December 20, 2017
The Dangers of Walking in New York City
By Jonathan Damashek
Over 120 pedestrians die each year while walking on New York City’s crowded sidewalks or crossing equally crowded streets, but 2017 has been a particularly brutal year for NYC pedestrians. As reported by the Slatest, in October, a terrorist deliberately drove his rented Home Depot truck down a Manhattan bike path, killing eight and injuring 15. The bike path was only four blocks from the World Trade Center memorial site.
In May, a car driven by a Bronx Navy veteran careened down a Times Square sidewalk, killing one and injuring 22, four of them critically. ABC news reported that the driver attempted to flee the scene, but ultimately was arrested and tested positive for drugs. As one witness said, “As a New Yorker, you always worry about that kind of stuff, but you always think it’s never gonna happen to you.”
Sadly, however, it does happen – and all too frequently. Data compiled by the New York City Department of Health and Mental Hygiene shows that 497 pedestrians were killed in NYC between 2012 and 2014 after being hit by a vehicle. Not surprisingly, adults aged 65 and above, although accounting for only 13 percent of NYC’s overall population, represented 37 percent of all pedestrian fatalities, the highest percentage thereof.
Fifty-seven percent of the older adult pedestrians and 72 percent of child pedestrians, defined as youths under the age of 17, died as the result of being hit by a vehicle within 10 blocks of their homes. In the remaining age group, those aged 18-64, 37% of pedestrian fatalities occurred within 10 blocks of home. People living in very high poverty neighborhoods were more than three times as likely to be hit by a vehicle while out walking than those living in low poverty neighborhoods.
Vision Zero Initiative
NYC Mayor Bill de Blasio’s administration introduced a new traffic safety initiative in 2014 called Vision Zero. As reported by the New York Post, Vision Zero reduced speed limits to 25 miles per hour on many city streets, changed traffic patterns, and installed camera around schools to monitor speeding vehicles. The underlying theory was that vehicle speed is the major factor in pedestrian deaths.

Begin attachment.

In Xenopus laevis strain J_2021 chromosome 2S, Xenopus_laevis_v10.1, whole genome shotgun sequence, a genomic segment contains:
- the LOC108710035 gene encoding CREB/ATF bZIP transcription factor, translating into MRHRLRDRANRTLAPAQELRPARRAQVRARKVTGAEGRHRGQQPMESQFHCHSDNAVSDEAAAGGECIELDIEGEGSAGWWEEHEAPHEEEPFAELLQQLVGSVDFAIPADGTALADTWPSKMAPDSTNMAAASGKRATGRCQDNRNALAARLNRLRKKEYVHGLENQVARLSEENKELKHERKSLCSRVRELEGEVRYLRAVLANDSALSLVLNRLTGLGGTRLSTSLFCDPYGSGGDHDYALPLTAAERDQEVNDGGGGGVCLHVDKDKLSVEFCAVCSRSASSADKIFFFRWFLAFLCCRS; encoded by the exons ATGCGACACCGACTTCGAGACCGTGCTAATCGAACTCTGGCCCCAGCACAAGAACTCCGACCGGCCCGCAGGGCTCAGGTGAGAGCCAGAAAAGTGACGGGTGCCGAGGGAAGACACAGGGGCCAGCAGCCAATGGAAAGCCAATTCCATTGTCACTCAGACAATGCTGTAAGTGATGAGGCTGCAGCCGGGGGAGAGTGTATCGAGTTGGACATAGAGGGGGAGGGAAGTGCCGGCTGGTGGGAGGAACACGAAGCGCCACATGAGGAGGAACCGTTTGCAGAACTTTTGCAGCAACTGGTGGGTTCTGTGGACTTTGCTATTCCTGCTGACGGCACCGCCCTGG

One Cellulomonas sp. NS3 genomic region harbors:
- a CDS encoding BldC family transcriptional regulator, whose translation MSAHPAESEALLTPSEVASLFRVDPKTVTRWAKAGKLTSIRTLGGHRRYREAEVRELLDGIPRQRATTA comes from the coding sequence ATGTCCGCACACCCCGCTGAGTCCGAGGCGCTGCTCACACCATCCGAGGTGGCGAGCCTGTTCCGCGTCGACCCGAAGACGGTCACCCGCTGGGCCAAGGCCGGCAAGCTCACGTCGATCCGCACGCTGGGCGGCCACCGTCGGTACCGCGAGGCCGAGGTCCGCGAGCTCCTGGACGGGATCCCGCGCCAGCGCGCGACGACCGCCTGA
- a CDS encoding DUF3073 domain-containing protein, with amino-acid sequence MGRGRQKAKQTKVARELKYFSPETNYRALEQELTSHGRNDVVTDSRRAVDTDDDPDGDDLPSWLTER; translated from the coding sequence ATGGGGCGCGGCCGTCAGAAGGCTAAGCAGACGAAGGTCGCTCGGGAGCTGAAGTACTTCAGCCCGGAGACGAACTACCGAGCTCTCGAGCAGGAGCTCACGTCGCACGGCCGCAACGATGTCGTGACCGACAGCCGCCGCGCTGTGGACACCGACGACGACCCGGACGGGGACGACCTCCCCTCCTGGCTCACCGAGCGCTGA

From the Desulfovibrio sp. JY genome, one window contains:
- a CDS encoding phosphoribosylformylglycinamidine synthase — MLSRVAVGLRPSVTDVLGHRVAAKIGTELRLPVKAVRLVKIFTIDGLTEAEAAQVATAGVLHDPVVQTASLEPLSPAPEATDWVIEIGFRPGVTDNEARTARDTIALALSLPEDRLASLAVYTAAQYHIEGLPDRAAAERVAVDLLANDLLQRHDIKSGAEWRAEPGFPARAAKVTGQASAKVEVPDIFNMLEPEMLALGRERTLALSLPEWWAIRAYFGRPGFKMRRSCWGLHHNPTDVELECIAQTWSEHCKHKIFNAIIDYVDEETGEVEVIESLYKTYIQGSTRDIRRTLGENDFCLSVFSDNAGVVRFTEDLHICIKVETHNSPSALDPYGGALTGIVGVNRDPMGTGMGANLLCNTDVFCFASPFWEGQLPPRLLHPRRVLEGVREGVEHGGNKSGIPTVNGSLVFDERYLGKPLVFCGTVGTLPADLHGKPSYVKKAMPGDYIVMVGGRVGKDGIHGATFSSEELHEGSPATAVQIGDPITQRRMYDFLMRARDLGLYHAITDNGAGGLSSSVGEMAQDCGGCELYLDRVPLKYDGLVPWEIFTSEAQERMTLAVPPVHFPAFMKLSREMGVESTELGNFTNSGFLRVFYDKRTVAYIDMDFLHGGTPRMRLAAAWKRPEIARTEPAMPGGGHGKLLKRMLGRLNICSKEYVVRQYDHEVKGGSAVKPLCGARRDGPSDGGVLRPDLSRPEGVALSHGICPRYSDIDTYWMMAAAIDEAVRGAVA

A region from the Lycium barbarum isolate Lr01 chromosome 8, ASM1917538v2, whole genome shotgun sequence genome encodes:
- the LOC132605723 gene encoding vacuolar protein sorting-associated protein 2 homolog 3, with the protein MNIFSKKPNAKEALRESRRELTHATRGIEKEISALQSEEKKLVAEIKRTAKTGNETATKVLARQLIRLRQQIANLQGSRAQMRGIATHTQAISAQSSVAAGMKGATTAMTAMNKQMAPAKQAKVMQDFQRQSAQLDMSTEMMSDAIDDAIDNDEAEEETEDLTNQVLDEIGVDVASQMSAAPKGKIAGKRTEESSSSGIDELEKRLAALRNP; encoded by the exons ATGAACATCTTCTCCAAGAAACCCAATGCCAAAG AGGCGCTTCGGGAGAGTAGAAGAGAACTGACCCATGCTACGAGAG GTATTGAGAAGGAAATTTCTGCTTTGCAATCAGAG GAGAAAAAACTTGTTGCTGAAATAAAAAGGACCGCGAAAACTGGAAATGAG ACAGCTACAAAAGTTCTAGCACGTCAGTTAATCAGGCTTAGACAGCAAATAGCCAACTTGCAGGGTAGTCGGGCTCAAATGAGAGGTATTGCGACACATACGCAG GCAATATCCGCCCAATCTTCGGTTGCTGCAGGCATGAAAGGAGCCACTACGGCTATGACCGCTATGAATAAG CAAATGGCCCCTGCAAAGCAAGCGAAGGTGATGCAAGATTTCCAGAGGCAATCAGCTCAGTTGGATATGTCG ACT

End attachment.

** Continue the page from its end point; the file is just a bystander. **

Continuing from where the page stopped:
Despite Vision Zero efforts, however, NYC pedestrian deaths have continued to rise. Over 120 pedestrians were killed in 2015 and this number increased to over 126 pedestrian fatalities in 2016. From October 27 through November 14 of 2016, NYPD officers cited 4,268 drivers for failure to yield to pedestrians. During this same period, 4,880 summonses were issued for illegal cellphone use, 3,818 for speeding, and 3,066 for texting while driving.
Distracted Drivers and Distracted Pedestrians
Pedestrians themselves are likewise guilty of being oblivious to their surroundings due to cellphone usage. National Public Radio reported in March 2017 that the Governors Highway Safety Association data showed that approximately 6,000 pedestrians were killed nationwide in 2016, an 11 percent increase from 2015 and the biggest single-year increase in over two decades.
A National Safety Council spokeswoman called it “a perfect storm” of factors, including lower gas prices, more vehicles on the road, more distracted drivers, and more distracted pedestrians crossing busy streets. Vehicle speed, however, does seem to be the major factor in pedestrian deaths. A pedestrian struck by a vehicle going 20 miles per hour has only a 10 percent chance of being killed. Raise the speed to 40 miles per hour, and the chance of the pedestrian dying increases to 80 percent.
Alcohol consumption, too, is a big factor in pedestrian deaths. GHSA statistics show that in approximately 15 percent of such deaths nationwide, the vehicle driver was drunk and 34 percent of the pedestrians killed were themselves inebriated.
As for this year in NYC, StreetsBlog.org reported that 5,577 pedestrians and bicyclists were injured and 46 were killed during the first five months of 2017. This is in comparison to 5,928 injuries and 56 deaths during the same period of 2016.
Pedestrians and New York Traffic Laws
SafeNY gives the following overview of New York laws applicable to pedestrians:
- Crosswalks: If there is a crosswalk at an intersection, vehicles must yield to pedestrians, whether or not there is a traffic signal.
- No crosswalk: For mid-block locations where there is no crosswalk, pedestrians must yield to vehicular traffic.
- Sidewalks: Pedestrians must walk on sidewalks wherever they are provided and are safe to use; drivers must yield to pedestrians whenever they cross a sidewalk, such as when entering into or exiting from an alley, parking lot, driveway, etc.
- No sidewalk: If there is no sidewalk, pedestrians must walk on the left side of the street or road facing the traffic and as close to the left edge as possible.
- Traffic signals: Both drivers and pedestrians must obey all traffic lights, signals, and/or traffic control officers.
Bottom line, New York law requires drivers to “take great care” not to hit a pedestrian under any circumstance. This law overrides all others regarding traffic signals, crosswalks, sidewalks or any other pedestrian safety area or mechanism.